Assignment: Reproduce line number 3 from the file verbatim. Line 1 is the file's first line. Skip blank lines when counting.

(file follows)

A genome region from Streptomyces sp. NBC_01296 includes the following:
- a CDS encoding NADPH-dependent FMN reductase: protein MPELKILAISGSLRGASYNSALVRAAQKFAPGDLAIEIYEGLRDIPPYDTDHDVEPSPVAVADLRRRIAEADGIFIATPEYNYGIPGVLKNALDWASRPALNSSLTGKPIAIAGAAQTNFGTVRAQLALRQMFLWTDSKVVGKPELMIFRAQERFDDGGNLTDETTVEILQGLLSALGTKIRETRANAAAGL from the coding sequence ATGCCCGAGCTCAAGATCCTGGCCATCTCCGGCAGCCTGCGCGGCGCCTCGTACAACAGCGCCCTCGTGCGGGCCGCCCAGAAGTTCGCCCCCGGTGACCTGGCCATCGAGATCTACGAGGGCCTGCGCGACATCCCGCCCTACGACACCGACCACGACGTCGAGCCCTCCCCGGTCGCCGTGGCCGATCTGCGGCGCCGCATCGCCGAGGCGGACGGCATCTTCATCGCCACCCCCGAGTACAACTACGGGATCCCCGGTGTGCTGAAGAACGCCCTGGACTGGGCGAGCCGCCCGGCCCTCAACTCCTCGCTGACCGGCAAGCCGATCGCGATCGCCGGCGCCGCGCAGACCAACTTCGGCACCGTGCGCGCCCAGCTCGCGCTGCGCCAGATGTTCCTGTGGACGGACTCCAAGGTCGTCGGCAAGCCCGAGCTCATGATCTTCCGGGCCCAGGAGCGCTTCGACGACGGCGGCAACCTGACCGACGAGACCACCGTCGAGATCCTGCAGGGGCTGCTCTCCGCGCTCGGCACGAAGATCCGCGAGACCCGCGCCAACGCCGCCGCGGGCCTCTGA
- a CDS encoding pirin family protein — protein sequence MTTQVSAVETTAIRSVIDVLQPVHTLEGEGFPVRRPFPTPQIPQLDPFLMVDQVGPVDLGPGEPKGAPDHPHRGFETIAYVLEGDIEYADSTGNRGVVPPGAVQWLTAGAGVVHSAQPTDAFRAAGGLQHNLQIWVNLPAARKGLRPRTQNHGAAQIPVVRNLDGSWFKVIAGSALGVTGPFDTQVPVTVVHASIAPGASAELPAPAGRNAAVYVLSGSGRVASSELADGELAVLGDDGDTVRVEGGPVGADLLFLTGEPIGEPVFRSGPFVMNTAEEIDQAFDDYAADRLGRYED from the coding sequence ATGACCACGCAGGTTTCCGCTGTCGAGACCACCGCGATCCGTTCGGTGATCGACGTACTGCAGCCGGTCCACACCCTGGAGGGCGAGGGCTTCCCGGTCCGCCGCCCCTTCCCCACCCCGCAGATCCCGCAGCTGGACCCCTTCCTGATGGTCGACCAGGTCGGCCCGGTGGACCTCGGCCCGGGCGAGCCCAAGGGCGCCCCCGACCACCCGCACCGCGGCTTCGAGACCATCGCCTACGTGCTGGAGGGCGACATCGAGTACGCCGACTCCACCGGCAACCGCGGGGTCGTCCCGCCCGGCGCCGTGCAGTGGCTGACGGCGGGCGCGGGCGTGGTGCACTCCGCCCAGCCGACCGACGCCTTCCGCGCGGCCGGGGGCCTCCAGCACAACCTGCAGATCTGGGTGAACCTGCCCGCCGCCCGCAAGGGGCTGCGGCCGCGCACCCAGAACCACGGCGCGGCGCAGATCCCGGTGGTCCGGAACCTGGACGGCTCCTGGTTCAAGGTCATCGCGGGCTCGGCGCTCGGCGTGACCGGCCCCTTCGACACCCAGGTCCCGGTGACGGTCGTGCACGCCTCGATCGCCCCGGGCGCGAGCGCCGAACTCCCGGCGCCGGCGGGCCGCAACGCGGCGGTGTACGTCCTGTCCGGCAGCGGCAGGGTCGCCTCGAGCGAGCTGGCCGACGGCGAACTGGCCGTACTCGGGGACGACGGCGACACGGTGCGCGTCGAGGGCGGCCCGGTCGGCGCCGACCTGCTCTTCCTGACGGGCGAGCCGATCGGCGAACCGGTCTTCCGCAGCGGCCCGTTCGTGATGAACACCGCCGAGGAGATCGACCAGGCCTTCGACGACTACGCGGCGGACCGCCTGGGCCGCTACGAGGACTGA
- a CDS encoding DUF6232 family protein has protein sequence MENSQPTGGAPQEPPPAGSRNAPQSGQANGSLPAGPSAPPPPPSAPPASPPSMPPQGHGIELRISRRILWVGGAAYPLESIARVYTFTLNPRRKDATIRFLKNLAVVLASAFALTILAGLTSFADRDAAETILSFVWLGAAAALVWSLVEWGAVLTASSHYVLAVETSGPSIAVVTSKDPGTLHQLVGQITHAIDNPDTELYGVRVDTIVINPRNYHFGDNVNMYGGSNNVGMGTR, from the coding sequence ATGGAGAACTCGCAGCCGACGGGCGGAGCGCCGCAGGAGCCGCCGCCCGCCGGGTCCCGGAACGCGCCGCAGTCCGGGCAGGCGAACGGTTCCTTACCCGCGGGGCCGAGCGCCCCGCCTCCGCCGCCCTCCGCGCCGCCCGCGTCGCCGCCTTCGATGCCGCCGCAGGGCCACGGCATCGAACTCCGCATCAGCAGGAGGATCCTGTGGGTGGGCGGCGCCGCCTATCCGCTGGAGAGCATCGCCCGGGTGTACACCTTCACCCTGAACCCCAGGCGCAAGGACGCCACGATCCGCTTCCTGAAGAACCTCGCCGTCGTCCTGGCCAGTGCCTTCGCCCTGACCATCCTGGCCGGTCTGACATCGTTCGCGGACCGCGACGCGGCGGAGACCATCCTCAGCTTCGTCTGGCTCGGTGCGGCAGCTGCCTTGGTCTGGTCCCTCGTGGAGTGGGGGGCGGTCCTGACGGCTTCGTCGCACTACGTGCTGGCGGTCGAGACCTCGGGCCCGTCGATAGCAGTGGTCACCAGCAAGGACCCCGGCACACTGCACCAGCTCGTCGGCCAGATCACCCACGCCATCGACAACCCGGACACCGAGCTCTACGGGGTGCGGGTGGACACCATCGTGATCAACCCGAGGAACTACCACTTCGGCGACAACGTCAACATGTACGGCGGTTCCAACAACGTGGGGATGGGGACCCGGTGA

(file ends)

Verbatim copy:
- a CDS encoding pirin family protein — protein sequence MTTQVSAVETTAIRSVIDVLQPVHTLEGEGFPVRRPFPTPQIPQLDPFLMVDQVGPVDLGPGEPKGAPDHPHRGFETIAYVLEGDIEYADSTGNRGVVPPGAVQWLTAGAGVVHSAQPTDAFRAAGGLQHNLQIWVNLPAARKGLRPRTQNHGAAQIPVVRNLDGSWFKVIAGSALGVTGPFDTQVPVTVVHASIAPGASAELPAPAGRNAAVYVLSGSGRVASSELADGELAVLGDDGDTVRVEGGPVGADLLFLTGEPIGEPVFRSGPFVMNTAEEIDQAFDDYAADRLGRYED from the coding sequence ATGACCACGCAGGTTTCCGCTGTCGAGACCACCGCGATCCGTTCGGTGATCGACGTACTGCAGCCGGTCCACACCCTGGAGGGCGAGGGCTTCCCGGTCCGCCGCCCCTTCCCCACCCCGCAGATCCCGCAGCTGGACCCCTTCCTGATGGTCGACCAGGTCGGCCCGGTGGACCTCGGCCCGGGCGAGCCCAAGGGCGCCCCCGACCACCCGCACCGCGGCTTCGAGACCATCGCCTACGTGCTGGAGGGCGACATCGAGTACGCCGACTCCACCGGCAACCGCGGGGTCGTCCCGCCCGGCGCCGTGCAGTGGCTGACGGCGGGCGCGGGCGTGGTGCACTCCGCCCAGCCGACCGACGCCTTCCGCGCGGCCGGGGGCCTCCAGCACAACCTGCAGATCTGGGTGAACCTGCCCGCCGCCCGCAAGGGGCTGCGGCCGCGCACCCAGAACCACGGCGCGGCGCAGATCCCGGTGGTCCGGAACCTGGACGGCTCCTGGTTCAAGGTCATCGCGGGCTCGGCGCTCGGCGTGACCGGCCCCTTCGACACCCAGGTCCCGGTGACGGTCGTGCACGCCTCGATCGCCCCGGGCGCGAGCGCCGAACTCCCGGCGCCGGCGGGCCGCAACGCGGCGGTGTACGTCCTGTCCGGCAGCGGCAGGGTCGCCTCGAGCGAGCTGGCCGACGGCGAACTGGCCGTACTCGGGGACGACGGCGACACGGTGCGCGTCGAGGGCGGCCCGGTCGGCGCCGACCTGCTCTTCCTGACGGGCGAGCCGATCGGCGAACCGGTCTTCCGCAGCGGCCCGTTCGTGATGAACACCGCCGAGGAGATCGACCAGGCCTTCGACGACTACGCGGCGGACCGCCTGGGCCGCTACGAGGACTGA